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  • Writer's picturePaul LaLonde

Americans at Work: The God That We Worship

“When you don’t have much and you need to be at work, there’s no such thing as being sick.” – Scott Brooks

I hate masks. There I said it. I hate wearing them. They’re uncomfortable, hot, fog up my glasses, and they mess up my beard! They suck.

I am not, however, an anti-masker. I wore it through the entire pandemic (and continue doing so when required). It’s the right thing to do. Wearing them not only helps battle COVID, but it also shows empathy and concern for others. Wearing a mask also had some unintended positive consequences.

The BEST positive consequence? I hadn’t had a cold in over a year and a half! It was glorious! That all ended about a week and a half ago. I felt the all too familiar feelings slowly emerge – tickle in my throat, tiredness, and cotton in my ears.

Then it hit, like a ton of bricks! The Common Cold was back with a vengeance like vintage 1970s Ahnold at the gym.

Years ago, I probably would have gone to work sick. It’s as American as Apple Pie, no? In fact, it was reported in December of 2019 (the month COVID-19 emerged in our collective Zeitgeist) that 90% of Americans go to work sick! Yet, I decided this time I needed to put my money where my mouth was because since COVID-19 altered our world, I had preached to anyone who’d listen that people needed to STAY HOME when they were ill. I didn’t want to be a hypocrite, so I called into work sick!*

*Note: I work for an “essential service” employer, so many of our employees never worked remote, or worked remote in a hybrid situation. I felt it important that I also went to work as a show of support.

So, while I called into work, I wasn’t happy about it. And I was fighting the urge to check emails, do some work at home, and answer calls – despite my energy being low, my throat and lungs being on fire, and my head pounding.

I asked myself why???? WHY???? No one was missing me. My boss was legitimately fine with me being home (and was leaving me alone). My staff were leaving me be to recoup. So, why was I feeling horrible about missing work?

I think this is something many Americans go through. It’s deeply American to go to work even when sick.

But why is this? One reason, I feel, is a belief that work is holy. This belief is deeply rooted in American culture. The Puritan (or Protestant) Work Ethic – the concept that labor, diligence, discipline, and frugality connect one to God – is alive and well. American Puritans believed that hard work showed God you were dedicated to Him and espoused your faith well. This has been passed on through the American consciousness ever since the Puritans arrived in the New World.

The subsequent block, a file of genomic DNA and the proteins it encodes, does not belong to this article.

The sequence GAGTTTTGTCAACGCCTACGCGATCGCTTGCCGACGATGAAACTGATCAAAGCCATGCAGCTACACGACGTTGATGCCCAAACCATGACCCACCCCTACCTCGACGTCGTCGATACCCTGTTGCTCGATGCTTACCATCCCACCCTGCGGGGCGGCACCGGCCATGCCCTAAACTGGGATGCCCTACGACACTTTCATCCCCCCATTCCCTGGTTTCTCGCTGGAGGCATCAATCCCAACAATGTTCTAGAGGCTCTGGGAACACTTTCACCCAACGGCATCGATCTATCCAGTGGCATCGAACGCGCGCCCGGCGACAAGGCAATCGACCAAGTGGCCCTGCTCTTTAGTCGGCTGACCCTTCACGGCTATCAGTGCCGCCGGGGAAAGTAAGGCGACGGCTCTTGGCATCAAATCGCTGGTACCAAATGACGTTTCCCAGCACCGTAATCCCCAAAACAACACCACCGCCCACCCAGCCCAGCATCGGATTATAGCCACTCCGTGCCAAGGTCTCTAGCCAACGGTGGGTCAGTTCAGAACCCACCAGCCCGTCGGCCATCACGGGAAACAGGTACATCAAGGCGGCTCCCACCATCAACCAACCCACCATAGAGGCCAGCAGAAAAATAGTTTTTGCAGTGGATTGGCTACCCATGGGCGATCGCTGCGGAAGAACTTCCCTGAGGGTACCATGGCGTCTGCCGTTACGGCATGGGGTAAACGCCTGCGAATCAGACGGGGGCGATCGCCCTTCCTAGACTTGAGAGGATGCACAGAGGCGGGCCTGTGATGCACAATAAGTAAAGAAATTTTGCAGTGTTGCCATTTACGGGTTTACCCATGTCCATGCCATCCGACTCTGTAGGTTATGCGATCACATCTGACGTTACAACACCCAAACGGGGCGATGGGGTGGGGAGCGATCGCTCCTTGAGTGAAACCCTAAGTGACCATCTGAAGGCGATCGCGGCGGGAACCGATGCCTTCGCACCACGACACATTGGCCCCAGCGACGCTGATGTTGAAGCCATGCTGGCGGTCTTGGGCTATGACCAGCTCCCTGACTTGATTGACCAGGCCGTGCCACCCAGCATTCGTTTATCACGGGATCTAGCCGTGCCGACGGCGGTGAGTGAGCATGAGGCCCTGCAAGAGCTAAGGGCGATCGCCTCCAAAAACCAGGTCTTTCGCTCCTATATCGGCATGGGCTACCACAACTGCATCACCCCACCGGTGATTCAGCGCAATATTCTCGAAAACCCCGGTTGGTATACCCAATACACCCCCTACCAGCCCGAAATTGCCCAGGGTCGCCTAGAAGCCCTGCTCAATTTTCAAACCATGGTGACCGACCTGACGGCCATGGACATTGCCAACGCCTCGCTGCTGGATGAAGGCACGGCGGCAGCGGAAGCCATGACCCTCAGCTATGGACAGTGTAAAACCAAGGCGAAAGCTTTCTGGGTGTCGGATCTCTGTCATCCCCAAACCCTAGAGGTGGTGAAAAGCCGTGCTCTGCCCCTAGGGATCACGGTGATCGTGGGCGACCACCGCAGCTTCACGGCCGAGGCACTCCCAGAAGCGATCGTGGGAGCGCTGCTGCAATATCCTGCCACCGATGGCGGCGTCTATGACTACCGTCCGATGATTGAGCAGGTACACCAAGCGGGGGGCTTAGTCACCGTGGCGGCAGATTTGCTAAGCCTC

I want to make it clear that having a strong work ethic is not the issue. Hard work absolutely can produce a moral benefit and strengthen one’s character and individual abilities. The issue is treating work as if it were a deity.

Last time I checked, Billy Corrigan told me cleanliness was godliness, not working oneself to death. And what isn’t cleanliness? Working while sick. Sick is literally the opposite of cleanliness!

Work can be a virtue, but so can be leisure. A healthy person needs both. Aristotle, one of history’s greatest philosophers, agreed. It might be surprising to you, but he actually argued that focusing too much on work makes people worse human beings! He wrote in his Politics:

“But at present we are studying the best constitution, and this is the constitution under which the state would be most happy, and it has been stated before that happiness cannot be forthcoming without virtue; it is therefore clear from these considerations that in the most nobly constituted state, and the one that possesses men that are absolutely just, not merely just relatively to the principle that is the basis of the constitution, the citizens must not live a mechanic or a mercantile life (for such a life is ignoble and inimical to virtue), nor yet must those who are to be citizens in the best state be tillers of the soil (for leisure is needed both for the development of virtue and for active participation in politics.)”